Grasses—green, neatly trimmed, symbols of civic virtue—shaped the national landscape. They have now outlived their purpose.
A storm is bringing flight delays and cancellations across the country over the busiest travel days of the year. Track the agony with this handy/horrible infographic.
Yet another teenage girl captures an image of herself.
And, boy, is the Gay family of LaGrangeville, New York gonna be pissed.
To sleep, perchance to freak out some fellow commuters ...
Archaeologists reveal the "sweet, strong" flavor of ancient booze, and wonder whether they might be able to recreate it.
A reminder that astronauts, on top of everything else, are entrepreneurs.
... And then returned it to her. Because Twitter.
While today's prosthetics strive to surpass human capabilities, the earliest versions sought to replicate them.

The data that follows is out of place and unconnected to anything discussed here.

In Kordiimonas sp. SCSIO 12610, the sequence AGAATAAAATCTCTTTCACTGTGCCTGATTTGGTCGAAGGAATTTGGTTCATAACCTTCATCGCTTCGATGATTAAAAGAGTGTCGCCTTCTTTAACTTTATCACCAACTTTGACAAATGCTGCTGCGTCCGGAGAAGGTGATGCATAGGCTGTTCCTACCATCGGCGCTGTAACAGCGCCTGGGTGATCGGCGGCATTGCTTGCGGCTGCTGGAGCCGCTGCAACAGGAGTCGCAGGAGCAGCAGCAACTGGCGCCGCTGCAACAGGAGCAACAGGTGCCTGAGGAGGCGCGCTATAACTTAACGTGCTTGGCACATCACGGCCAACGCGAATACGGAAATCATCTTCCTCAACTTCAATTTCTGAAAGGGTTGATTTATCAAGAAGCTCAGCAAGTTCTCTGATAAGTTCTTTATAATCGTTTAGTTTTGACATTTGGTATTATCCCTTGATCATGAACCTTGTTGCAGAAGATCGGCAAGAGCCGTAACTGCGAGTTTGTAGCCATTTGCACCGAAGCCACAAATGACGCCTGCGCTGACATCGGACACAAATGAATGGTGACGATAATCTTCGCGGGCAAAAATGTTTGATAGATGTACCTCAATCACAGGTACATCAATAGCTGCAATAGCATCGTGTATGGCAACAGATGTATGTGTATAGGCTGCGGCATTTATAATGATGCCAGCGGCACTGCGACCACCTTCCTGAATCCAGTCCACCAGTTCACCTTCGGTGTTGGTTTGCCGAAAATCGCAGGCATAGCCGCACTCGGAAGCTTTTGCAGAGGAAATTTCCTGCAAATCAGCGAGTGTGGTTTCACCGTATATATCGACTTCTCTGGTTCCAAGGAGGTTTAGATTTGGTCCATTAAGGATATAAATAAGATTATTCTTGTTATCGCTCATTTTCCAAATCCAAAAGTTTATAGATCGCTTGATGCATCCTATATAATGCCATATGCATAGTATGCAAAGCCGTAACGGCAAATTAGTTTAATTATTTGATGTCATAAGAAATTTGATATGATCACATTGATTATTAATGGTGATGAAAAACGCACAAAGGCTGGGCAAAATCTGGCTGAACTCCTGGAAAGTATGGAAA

We could marvel at the mysteries of the cosmos ... or we could do some math.
Linguists are recognizing the delightful evolution of the word "because."
It took a well-connected city to make Miles's dream come true.
Nearly 150 years after it panned Lincoln's seminal speech, the Patriot-News is changing its tune. This is how the editorial came to be in the first place.
The "most ambitious book ever conceived by an American writer" was first published with entire sections missing.
Fluid mechanics explain the workings of your cab franc.
"Public expectation stifles creativity," says the head of Google[x].
It's occasionally gorgeous, often ubiquitous, and thousands of years old.
In 2006, the service's founders weren't sure what to call their new product. Some errant text messages solved their problem.
Amazon's new deal with the U.S. Postal Service will reverse a century-old approach to mail.
An Italian astronaut calmly, delightfully describes the wildest trip humans can make.
The conventional wisdom of coupledom holds that intimacy equals privacy. Claire and Alan are reversing it.